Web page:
I am looking for a job. I’ve also been thinking about what it means to be a good person and live a good life.
Many job descriptions seem divorced from reality. They seek an employee who is both a great leader and a great follower. They want someone who is detail oriented and sees the big picture, with superb people skills and up-to-the-minute technological expertise; a highly-organized, serious person with a great sense of humor and loads of creative talent. They want a self-starter who needs no supervision and a team player who always follows directions. They want a well-balanced family sort with lots of friends and wholesome outside interests who will work day and night, year round, to complete assignments on time.
Many listings portray the work environment as “fun,” but they also describe it as “high paced,” which I take to mean you had better be a manic workaholic (or at least be able to fake it) who can laugh on cue. And of course you must be highly motivated, which makes sense, because I don’t see why anyone would want to hire an unmotivated person—or, for that matter, what an unmotivated person is doing looking for work.
Responding to these job listings and trying to make myself attractive to people I haven’t met, I find myself longing—aching, really—for real dialogue. And rather than bragging about how great I am and everything I can do for the organization, I’d like to talk to flesh and blood people about how we can work together to make the world a better place.
Working together with others to improve this world is, to me, a good job. It’s really that simple. I have lots of skills and interests, and I am sure I’ll continue to develop new ones. I’ve been developing new skills and interests all my life, and I imagine the day I stop will be the day I stop—literally.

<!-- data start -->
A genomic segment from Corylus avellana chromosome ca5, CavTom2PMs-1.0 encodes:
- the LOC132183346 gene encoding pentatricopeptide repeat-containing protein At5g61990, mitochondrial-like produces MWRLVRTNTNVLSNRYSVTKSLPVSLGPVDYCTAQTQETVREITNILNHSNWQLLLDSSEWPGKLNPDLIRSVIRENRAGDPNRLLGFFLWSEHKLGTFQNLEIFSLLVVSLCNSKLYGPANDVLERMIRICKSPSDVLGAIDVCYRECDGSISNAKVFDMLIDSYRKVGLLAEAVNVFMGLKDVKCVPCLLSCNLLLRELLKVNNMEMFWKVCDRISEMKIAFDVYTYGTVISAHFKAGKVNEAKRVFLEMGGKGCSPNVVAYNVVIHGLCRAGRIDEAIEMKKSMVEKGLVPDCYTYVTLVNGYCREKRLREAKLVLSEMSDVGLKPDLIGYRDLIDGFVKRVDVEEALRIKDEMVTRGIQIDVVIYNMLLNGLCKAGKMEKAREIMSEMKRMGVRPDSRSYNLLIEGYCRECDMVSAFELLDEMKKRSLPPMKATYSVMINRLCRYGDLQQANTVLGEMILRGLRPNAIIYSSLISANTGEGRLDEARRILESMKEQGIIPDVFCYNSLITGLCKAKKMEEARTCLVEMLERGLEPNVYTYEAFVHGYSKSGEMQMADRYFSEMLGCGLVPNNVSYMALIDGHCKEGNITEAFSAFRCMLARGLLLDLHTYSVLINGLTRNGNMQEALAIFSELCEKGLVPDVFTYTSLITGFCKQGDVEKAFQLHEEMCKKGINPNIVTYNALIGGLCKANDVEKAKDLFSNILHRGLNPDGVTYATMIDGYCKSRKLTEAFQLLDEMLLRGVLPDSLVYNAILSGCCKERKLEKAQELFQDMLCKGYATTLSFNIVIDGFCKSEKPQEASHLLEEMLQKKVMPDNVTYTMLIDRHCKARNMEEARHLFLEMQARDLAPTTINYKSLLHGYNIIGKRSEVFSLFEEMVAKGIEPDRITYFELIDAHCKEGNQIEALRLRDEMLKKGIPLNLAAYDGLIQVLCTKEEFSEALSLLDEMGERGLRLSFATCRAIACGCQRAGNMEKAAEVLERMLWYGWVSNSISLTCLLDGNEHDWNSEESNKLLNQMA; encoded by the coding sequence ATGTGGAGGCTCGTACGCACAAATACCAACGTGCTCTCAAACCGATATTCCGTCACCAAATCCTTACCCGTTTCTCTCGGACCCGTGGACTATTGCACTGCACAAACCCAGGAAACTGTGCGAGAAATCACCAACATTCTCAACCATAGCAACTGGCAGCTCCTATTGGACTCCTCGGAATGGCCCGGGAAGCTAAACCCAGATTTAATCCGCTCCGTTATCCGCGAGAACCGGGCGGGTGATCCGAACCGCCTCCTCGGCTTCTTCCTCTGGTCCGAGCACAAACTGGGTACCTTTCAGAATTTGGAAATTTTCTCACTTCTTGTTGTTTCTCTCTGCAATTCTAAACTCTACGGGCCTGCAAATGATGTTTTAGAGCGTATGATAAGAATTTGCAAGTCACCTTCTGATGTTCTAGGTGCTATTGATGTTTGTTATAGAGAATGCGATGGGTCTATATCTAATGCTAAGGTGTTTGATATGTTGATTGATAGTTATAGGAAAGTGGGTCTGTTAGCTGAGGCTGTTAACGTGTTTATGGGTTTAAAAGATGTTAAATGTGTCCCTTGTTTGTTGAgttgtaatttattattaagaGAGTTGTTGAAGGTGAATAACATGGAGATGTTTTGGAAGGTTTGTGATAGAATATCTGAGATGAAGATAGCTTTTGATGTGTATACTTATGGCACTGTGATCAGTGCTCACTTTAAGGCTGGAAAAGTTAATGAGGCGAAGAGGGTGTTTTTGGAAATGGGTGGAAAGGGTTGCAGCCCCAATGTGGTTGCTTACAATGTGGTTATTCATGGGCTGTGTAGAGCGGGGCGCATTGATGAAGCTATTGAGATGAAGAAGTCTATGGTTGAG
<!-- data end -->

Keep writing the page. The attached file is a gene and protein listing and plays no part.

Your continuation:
My passion is making the world a better place. I have children, nephews, nieces, family and friends around the globe: I want to know I tried to do something for them, and for their friends and family. I love this world, and when I leave it (or rather, become mulch again), I’d like to know I spent my time here well.
Of course, a person can improve the world outside of work, and I think I do. But I am a working stiff—I need a job. I need to make a reasonable amount of money and have health insurance.
There are for profit, non-profit, and governmental entities that improve the world, and there are for profit, non-profit, and governmental entities that are degrading the world. I want to work for the first kind. Making the world a better place is good work. That’s my passion.
My current job hunt reminds me of another time when I was looking for work and I started to read the world’s most famous job seeking guidebook, What Color is Your Parachute? This useful book corrects many of the common errors of jobseekers and asks the reader to determine what kind of work they want and where, shows the importance of networking online and in person, asks that they create a self-inventory, write essays answering the question “Who am I?” ten times, expand on those essays, make lists and charts and write letters and climb a mountain and play badminton with a gopher (not really). There is no end of exercises in What Color is Your Parachute? to help you discover and pursue your true path in life. Eventually I found the tough-love, super-helpful regimen of What Color is Your Parachute? to be so exhausting that I decided it would be easier to just go get a job. Which I did.
By now you may be thinking to yourself, “How does a person live a great life in one easy step, as you promised in your title, Mister Smartypants?”
Answer: Get a job, doing good work with good people.
“And how do I get that job?” you might ask in your follow-up question. Unfortunately, I am busy looking for a job and will not be taking any more questions.
Wish me luck.